Business Talk with Satoshi Kato, President of Chodai Philippines Corporation
“Kato joins forces with local partners to undertake regional development in Mindanao island.”
Born in Tokyo in 1974, Satoshi Kato graduated from Waseda University and joined a major educational material publisher, Obunsha Group, in 1997. In 2004, he joined Australia’s biggest investment bank Macquarie Group, then in 2009, he joined Chodai Co,. Ltd.
A holder of an MBA, Master of Economics, and Ph.D. in Regional Development Studies, he is the President of Chodai Philippines Corporation as well as General Manager of Finance & Legal Division, Corporate Planning Group of Chodai Co., Ltd.
While celebrating their 50th anniversary this year, Chodai partnered with Equi-Parco Construction Company among others to develop a hydro power plant in the Caraga region of Mindanao, and oversaw the completion of construction in May 2018. Chodai is now focusing on economic development under a private-sector initiative to create employment in Mindanao through over 10 projects in a wide range, from infrastructure, agriculture, and aquaculture to industrial parks. And, Satoshi Kato is the one who has been managing these projects right from the start, back in 2011.
You joined Chodai in 2009, when did you first come to the Philippines?
It was September 2011. I was taking a postgraduate university course at that time, and coming to the Philippines to do some investigation was part of the course. The course was designed for adults specializing in PPP (Public-Private-Partnership), and I took it up in 2011. One of their lectures included a “PPP project” which involved choose one municipality and studying their methods of problem-solving and economic development through PPP. Then, Butuan City in Mindanao was chosen as the municipality to study in the second semester 2011 of the lecture.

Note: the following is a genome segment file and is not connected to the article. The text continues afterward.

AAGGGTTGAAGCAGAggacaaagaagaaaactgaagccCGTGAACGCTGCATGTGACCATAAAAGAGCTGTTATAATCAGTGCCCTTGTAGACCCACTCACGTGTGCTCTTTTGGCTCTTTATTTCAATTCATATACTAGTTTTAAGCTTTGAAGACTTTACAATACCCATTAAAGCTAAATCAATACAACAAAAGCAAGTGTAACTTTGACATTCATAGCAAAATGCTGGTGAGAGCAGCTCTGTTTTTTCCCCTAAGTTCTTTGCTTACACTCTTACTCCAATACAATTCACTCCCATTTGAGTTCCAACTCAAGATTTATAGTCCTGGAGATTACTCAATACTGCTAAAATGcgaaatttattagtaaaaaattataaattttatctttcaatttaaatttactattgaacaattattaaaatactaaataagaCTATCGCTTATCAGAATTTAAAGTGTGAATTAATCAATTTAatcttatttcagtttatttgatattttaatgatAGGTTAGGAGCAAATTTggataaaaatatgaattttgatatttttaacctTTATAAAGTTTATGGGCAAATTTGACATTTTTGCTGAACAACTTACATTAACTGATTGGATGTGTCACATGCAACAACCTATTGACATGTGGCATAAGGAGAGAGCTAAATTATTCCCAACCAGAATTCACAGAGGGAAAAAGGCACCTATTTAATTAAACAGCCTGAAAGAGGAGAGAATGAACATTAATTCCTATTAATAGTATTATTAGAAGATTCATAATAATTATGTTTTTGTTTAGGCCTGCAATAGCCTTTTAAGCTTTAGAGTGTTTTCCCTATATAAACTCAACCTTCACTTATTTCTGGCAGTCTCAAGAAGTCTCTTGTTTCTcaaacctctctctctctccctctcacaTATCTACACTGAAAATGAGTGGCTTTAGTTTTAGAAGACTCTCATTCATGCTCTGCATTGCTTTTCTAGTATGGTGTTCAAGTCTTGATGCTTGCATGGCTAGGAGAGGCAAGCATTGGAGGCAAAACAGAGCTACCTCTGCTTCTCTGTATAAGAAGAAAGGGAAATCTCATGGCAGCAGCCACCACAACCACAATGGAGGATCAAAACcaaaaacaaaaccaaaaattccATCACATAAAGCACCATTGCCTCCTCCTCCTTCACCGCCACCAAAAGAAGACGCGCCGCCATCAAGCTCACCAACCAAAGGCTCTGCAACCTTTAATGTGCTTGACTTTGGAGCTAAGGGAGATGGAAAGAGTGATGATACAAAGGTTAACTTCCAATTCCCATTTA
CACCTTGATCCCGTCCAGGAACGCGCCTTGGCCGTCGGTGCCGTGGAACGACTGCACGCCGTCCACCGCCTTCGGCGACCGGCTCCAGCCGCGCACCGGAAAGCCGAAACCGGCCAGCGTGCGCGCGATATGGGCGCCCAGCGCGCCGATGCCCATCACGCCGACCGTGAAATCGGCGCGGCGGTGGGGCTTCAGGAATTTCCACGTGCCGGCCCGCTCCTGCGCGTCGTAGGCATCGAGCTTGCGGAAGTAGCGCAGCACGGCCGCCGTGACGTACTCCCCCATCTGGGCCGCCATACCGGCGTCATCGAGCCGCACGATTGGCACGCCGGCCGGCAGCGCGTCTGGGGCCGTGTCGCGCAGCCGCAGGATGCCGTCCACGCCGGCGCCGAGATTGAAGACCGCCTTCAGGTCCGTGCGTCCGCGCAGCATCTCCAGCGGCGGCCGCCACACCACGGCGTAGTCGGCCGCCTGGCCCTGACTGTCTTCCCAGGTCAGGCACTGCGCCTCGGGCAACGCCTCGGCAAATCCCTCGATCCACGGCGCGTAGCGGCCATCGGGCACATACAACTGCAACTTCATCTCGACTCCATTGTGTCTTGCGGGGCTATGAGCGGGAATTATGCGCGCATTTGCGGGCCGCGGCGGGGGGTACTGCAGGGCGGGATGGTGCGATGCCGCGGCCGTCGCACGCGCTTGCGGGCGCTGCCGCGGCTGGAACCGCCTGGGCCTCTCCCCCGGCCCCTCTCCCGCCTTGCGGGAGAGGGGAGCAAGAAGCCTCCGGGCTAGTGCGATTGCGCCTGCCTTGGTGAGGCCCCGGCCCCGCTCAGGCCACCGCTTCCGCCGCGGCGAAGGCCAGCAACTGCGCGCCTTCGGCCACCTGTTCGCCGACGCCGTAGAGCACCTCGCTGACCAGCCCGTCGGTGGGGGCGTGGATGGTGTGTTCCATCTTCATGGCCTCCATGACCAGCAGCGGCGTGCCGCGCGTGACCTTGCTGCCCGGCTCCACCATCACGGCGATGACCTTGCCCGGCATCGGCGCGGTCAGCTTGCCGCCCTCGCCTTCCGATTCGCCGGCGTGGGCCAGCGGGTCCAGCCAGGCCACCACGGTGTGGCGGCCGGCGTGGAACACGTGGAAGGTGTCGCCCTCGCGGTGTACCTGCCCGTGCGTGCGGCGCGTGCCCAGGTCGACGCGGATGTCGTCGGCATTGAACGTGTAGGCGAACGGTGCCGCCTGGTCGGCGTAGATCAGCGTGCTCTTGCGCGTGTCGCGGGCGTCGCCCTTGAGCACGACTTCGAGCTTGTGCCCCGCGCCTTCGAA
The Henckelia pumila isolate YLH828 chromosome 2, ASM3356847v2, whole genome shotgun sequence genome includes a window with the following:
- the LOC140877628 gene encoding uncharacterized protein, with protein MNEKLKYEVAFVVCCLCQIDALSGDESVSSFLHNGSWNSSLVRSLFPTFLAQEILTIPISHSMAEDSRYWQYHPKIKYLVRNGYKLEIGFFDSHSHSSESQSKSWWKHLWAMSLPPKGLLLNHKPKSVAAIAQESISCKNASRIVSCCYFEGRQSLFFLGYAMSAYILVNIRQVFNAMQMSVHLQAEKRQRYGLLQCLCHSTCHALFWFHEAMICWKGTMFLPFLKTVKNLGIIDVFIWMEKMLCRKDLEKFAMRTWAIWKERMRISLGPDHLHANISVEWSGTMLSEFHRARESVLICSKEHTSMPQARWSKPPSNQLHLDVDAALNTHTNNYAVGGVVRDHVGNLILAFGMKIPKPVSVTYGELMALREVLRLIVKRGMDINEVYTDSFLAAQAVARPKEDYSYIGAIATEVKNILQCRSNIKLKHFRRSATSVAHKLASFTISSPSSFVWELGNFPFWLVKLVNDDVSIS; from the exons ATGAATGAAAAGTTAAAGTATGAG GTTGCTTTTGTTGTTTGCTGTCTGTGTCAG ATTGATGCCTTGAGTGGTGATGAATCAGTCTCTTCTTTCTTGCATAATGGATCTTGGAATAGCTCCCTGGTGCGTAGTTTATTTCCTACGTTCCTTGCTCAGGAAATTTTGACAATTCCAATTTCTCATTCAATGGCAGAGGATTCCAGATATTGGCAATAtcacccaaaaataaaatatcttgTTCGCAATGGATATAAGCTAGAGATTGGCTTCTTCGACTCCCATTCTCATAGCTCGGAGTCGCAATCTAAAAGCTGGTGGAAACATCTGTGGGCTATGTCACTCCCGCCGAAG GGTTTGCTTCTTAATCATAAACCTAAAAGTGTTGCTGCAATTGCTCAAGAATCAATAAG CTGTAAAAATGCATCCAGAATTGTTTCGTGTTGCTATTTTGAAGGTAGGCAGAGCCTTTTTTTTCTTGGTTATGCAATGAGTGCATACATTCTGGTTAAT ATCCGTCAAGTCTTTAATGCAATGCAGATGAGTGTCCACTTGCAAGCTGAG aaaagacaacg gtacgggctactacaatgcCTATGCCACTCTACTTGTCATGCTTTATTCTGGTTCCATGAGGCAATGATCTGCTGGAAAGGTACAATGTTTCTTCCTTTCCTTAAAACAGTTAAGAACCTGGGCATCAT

Mindanao was where you started?
That’s right. Butuan City appears in a Japanse business novel, ”炎熱商人” (Ennetsu Shonin), published in 1982 by Yusuke Fukada, and the city once thrived with forestry, exporting timber to a number of countries including Japan. But the industry fell into decline, and shrimp farming began to develop in its place. It quickly became the main industry of the area, but in the late ‘90s, due to repeated cultivation and diseases, this also fell into decline. After that, with the help of JICA (Japan International Cooperation Agency) and ODA (Official Development Assistance), construction became the main industry. But, ODA projects do not last forever.
So the city needed a new industry?
Well, Butuan lies in the northeaster Mindanao, a central city of the Caraga region. It is about the fifth largest city in Mindanao with a population of 400,000. There are many colleges and universities, so it needed, and still needs, new industries to provide employment for the region. Our partner, Equi-Parco, is headquartered in Butuan, and one of its founders, the COO at that time and now the mayor of Butuan, Mr. Lagnada, was worried about Butuan’s future. He was concerned that there was nowhere continuously creating employment that would attract talented workers and convince them to stay in the region, which is vital for regional development.
Your first visit to Butuan was during the Aquino administration, is that right?